~ Diary of Good Men ~
~Character – Four Cores of Character~
This is the goal of the mature man. Its hard to get to but its possible. This is what ALL ladies wish for in men because such a man is an angel. However, if wishes were horse beggars would ride one. Its a unisex concept!
For us on DoGM, Character develops when:
We learn how to use pain and pleasure instead of having pain and pleasure use you. If you do that, you’re in control of your life. If you don’t, life controls you.
~ Anthony Robbins
Character is like a statue. It remains the same no matter the weather. Its same when it snows; rains; sunny; etc. It means not changing with weather conditions and situations.
So are you a person of character?
According to John Maxwell in Beyond Talent, “The choice to develop strong character may not be the most important to make the most of your talent. But it is certainly the most important to make sure you don’t make the least of your talent.”
Character protects your talent – and allows you to build upon what you already have. In order to protect our talent, we must invest in that which is hidden below the surface. Similar to an iceberg, there is more than meets the eye. Strong character allows talent to hold up when storms come.
“Character creates a foundation upon which the structure of your talent and your life can build. If there are cracks in that foundation, you cannot build much.”
Here we explore the four cores that make up character. They are as follows:
“Self-discipline is the ability to do what is right even when you don’t feel like doing it.”
The most important victory is to conquer self. When give up or let ourselves live in mediocrity, our leadership will never reach its potential. However, being disciplined maximises our abilities, our character, and in addition to our talent, will help us win the battle within.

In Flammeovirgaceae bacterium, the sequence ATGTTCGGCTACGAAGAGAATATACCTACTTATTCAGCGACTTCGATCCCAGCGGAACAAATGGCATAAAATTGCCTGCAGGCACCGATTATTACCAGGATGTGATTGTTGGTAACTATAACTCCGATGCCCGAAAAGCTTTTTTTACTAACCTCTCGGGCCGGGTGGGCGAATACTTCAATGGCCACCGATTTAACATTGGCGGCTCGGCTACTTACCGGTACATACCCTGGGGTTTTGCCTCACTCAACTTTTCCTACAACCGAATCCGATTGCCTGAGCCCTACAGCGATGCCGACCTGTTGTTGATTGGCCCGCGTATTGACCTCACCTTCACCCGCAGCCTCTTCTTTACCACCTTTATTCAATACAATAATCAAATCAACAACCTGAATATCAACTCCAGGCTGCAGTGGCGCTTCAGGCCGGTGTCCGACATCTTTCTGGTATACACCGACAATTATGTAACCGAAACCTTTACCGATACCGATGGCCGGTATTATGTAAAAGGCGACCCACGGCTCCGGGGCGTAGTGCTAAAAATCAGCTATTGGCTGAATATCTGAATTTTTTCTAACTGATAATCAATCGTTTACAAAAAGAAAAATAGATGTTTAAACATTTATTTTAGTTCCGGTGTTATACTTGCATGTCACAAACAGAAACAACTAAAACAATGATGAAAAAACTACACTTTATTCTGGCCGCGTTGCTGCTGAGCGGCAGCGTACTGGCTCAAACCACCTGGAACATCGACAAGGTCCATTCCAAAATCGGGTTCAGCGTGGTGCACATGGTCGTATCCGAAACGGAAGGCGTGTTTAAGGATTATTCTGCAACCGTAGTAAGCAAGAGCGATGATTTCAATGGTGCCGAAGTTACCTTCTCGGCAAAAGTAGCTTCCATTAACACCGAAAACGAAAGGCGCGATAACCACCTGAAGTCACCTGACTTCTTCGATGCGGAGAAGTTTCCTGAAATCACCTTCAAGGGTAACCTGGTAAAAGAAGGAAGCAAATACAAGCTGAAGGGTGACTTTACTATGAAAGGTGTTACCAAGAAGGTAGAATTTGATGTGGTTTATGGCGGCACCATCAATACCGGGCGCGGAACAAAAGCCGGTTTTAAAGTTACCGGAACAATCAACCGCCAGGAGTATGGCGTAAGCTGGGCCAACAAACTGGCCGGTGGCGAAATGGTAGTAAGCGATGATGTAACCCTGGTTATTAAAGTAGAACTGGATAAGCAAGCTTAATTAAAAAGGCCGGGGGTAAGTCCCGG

2. Core Values
“Core values give order and structure to an individual’s inner life, and when that inner life is in order, a person can navigate almost anything the world throws at him.”
John encourages us to write down our core values and strive to live them out each day. Those core values can be a guiding light during the darkest of moments. By following that “beacon,” a leader has the chance to show that his or her talent is not just skin deep, but rather that it is protected and sustained by the heart.
3. A Sense of Identity
“No matter how hard you try, you cannot consistently behave in a way that is inconsistent with how you see yourself.”
Ask yourself this question: “Who am I?” Your answer is one that will drive what you do and how you act. In order to protect our identities, the “face” we wear alone must be the same as the one we wear in public. Without consistency, our lack of identity will impact our character, and in turn – our talent.
“When values, thoughts, feelings, and actions are in alignment, a person becomes focused and his character is strengthened.”
Integrity is crucial for any leader. With it, leaders avoid confusion and internal conflict. It allows leaders to follow a balanced path, where character and talent work hand in hand. With an aligned moral compass, integrity can aid in building the strong foundation upon which talent can rest.
Overall, “character shows that who you are and who you appear to be are one and the same.” As leaders, we must communicate consistency to our team. With that evenness, we have the opportunity to make a greater impact on those around us. That will ultimately not only strengthen our talent, but also the talent of those we influence.
Culled from an original piece from The John Maxwell Company.